Q: I have been working on and off as a consultant for a couple of companies since I lost my job almost two years ago. Despite my extensive project management experience and reputation in the photonics industry, I am unable to find any work recently. Any suggestions?
A: You may want to brand yourself as a contractor instead of a consultant to at least get a block of days at one time. To many people, "consultant" implies a high billing rate and intention to work only sporadically—both of which are not really the case. And given that we are just coming out of a severe recession, companies are more likely to hire temporary workers than permanent employees to avoid increasing their overhead costs just in case there is a double dip in the economy. Also, it is unlikely that companies will aggressively pursue new projects that require consultants at this point of the recovery.
You have to increase the number of clients and get beyond the photonics industry in order to get a stable income and feel less impact from economic cycles. Given the usefulness of photonics, you should be able to find companies that want to apply photonics but need your help.
You could first leverage your reputation and the network of people who are aware of your capability and reputation. Generate a target list and let your friends know your availability and predicament. You can also prospect broadly and promote your credentials: Develop a web site and come up with ways for search engines to find you, attend conferences to renew acquaintances, talk to companies on the exhibition floor, and even spend a few dollars to run an ad campaign (such as using Google AdWords) for potential clients to find you.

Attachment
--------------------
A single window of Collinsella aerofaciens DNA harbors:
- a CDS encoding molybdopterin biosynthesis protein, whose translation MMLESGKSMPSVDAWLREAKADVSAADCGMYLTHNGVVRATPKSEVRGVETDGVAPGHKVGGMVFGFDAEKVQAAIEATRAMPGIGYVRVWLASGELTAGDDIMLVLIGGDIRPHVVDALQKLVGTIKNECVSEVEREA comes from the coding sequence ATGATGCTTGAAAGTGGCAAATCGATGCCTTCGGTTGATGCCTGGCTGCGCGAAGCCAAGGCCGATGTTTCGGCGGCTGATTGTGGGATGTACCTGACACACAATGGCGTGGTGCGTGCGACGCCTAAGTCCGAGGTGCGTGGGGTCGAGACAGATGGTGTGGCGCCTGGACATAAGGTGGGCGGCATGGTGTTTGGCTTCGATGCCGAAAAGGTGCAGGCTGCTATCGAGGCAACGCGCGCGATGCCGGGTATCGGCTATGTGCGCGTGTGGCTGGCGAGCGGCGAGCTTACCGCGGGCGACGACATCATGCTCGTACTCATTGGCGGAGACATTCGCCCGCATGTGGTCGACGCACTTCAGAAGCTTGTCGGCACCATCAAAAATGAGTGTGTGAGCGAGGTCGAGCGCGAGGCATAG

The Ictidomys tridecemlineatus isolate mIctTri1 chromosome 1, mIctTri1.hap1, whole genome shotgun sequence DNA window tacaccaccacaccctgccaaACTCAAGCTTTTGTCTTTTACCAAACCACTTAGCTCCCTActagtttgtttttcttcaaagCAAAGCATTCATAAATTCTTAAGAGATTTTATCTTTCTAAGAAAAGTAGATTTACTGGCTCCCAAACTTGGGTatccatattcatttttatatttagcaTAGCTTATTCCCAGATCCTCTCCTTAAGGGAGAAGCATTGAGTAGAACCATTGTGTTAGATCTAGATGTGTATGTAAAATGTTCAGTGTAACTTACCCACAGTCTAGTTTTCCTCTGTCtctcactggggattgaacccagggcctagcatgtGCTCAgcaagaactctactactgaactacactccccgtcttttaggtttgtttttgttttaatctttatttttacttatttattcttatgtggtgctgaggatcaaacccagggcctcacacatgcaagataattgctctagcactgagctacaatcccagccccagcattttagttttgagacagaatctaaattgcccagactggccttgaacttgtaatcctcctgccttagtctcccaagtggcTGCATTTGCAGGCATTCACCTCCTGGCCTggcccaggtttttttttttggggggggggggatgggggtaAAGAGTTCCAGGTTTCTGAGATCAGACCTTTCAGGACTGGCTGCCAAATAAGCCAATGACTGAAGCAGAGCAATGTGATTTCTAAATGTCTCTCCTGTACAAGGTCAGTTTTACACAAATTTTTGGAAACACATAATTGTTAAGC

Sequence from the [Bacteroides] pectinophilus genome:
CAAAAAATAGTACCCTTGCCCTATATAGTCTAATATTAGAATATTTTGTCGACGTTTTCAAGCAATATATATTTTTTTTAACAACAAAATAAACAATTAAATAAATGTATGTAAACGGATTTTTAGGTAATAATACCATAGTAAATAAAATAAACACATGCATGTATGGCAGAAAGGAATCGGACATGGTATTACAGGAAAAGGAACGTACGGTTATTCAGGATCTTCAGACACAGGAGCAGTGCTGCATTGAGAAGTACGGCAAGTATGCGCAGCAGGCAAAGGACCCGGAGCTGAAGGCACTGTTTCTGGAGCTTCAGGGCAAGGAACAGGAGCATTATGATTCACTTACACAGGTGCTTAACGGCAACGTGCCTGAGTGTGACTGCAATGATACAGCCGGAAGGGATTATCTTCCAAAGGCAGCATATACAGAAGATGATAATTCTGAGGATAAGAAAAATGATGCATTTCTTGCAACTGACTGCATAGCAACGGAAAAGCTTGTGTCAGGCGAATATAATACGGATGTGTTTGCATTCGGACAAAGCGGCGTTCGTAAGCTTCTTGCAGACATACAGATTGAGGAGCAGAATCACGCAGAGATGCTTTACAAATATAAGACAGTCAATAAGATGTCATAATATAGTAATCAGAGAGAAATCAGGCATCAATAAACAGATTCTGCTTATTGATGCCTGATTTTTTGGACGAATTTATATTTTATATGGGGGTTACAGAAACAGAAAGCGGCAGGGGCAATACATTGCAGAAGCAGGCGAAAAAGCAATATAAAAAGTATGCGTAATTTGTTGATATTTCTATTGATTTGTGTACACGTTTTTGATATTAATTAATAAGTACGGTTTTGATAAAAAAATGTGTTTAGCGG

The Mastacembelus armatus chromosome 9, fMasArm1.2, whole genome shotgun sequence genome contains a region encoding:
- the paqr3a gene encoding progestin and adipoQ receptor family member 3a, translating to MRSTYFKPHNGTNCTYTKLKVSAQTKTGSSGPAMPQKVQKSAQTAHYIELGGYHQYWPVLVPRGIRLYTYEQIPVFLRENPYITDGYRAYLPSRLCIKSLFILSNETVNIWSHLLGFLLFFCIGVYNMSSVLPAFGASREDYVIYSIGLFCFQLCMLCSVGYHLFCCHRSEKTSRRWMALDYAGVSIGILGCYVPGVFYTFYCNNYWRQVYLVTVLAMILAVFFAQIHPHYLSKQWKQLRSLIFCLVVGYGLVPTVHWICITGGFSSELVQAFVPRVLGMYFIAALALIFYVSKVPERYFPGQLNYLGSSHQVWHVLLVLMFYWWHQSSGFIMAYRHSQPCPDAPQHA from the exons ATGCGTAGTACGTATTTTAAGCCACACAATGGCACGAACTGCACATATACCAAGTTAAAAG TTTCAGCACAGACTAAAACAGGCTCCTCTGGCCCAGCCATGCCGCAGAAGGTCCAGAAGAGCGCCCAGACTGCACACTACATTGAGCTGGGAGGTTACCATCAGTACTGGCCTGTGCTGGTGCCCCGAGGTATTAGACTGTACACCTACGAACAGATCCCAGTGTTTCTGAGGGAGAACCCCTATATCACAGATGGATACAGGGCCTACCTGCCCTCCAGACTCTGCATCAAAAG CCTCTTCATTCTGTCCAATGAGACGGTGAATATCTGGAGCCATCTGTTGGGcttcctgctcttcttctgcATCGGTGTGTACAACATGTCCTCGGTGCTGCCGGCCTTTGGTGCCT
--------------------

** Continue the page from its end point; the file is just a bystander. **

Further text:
One other tactic that may be worth considering is to promote your expertise and name recognition to help companies win contracts. You can boost the likelihood of winning contracts by participating in writing proposals and by lending your name to give the proposal more pizzazz. By getting written into contracts, you are assured of work when the contract is awarded.
Q: I would you like to discuss how to start a company to commercialize my solar energy invention that I plan to patent.
A: In order to succeed, you must first put in place all the necessary ingredients for building a successful enterprise: technology, application, business model, human and financial resources… as well as leadership and management skills. Having a patent is a good starting point but is no guarantee that the idea is useful or the technology works.
Solar energy is a "hot area," which also means risk increases exponentially with time to market. What you don't want to do is raise lots of money to try to build out the company quickly to gain "first mover" advantage. That is in essence putting the cart before the horse, betting on a wing and a prayer, etc., that your assumptions are correct—a risky proposition, based on VC statistics, with less than a 50/50 chance that you might succeed.
Now I will stick my neck out a bit to suggest what you might do. Work toward an early acquisition by focusing resources to verify what a potential acquirer might want to ascertain: The technology works, the product is manufacturable, and customers want the product. Getting acquired is not easy but at least you will be spending less to find out earlier whether your idea is valuable. Adding a feature to the product line of an established company could provide a competitive advantage, and you may get a high valuation if several companies compete for the ownership of your IP. And taking this approach does not deprive you the opportunity to "go for it" if you find your invention is a barnburner.